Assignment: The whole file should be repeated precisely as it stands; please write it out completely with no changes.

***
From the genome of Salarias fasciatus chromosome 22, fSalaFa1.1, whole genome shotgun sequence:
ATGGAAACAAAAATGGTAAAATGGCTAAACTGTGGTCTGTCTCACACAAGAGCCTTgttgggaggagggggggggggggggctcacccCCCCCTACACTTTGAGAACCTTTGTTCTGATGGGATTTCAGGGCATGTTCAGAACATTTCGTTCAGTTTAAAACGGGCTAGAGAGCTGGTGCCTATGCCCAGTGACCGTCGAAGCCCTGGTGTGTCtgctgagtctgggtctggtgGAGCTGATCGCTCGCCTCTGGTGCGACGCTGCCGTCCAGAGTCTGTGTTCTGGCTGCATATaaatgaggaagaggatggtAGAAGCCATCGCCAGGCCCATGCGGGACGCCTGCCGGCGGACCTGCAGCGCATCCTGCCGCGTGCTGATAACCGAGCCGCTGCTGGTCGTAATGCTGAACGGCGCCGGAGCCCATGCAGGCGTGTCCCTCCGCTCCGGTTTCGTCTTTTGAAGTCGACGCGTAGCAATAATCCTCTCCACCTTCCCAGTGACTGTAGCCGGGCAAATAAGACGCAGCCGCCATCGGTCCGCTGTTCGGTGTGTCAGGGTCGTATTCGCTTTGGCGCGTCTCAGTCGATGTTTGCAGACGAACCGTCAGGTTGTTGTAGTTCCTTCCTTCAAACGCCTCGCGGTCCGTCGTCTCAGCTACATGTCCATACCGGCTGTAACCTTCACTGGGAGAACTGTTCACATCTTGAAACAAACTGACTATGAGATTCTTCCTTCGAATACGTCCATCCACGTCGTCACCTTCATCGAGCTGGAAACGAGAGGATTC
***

From the genome of Salarias fasciatus chromosome 22, fSalaFa1.1, whole genome shotgun sequence:
ATGGAAACAAAAATGGTAAAATGGCTAAACTGTGGTCTGTCTCACACAAGAGCCTTgttgggaggagggggggggggggggctcacccCCCCCTACACTTTGAGAACCTTTGTTCTGATGGGATTTCAGGGCATGTTCAGAACATTTCGTTCAGTTTAAAACGGGCTAGAGAGCTGGTGCCTATGCCCAGTGACCGTCGAAGCCCTGGTGTGTCtgctgagtctgggtctggtgGAGCTGATCGCTCGCCTCTGGTGCGACGCTGCCGTCCAGAGTCTGTGTTCTGGCTGCATATaaatgaggaagaggatggtAGAAGCCATCGCCAGGCCCATGCGGGACGCCTGCCGGCGGACCTGCAGCGCATCCTGCCGCGTGCTGATAACCGAGCCGCTGCTGGTCGTAATGCTGAACGGCGCCGGAGCCCATGCAGGCGTGTCCCTCCGCTCCGGTTTCGTCTTTTGAAGTCGACGCGTAGCAATAATCCTCTCCACCTTCCCAGTGACTGTAGCCGGGCAAATAAGACGCAGCCGCCATCGGTCCGCTGTTCGGTGTGTCAGGGTCGTATTCGCTTTGGCGCGTCTCAGTCGATGTTTGCAGACGAACCGTCAGGTTGTTGTAGTTCCTTCCTTCAAACGCCTCGCGGTCCGTCGTCTCAGCTACATGTCCATACCGGCTGTAACCTTCACTGGGAGAACTGTTCACATCTTGAAACAAACTGACTATGAGATTCTTCCTTCGAATACGTCCATCCACGTCGTCACCTTCATCGAGCTGGAAACGAGAGGATTC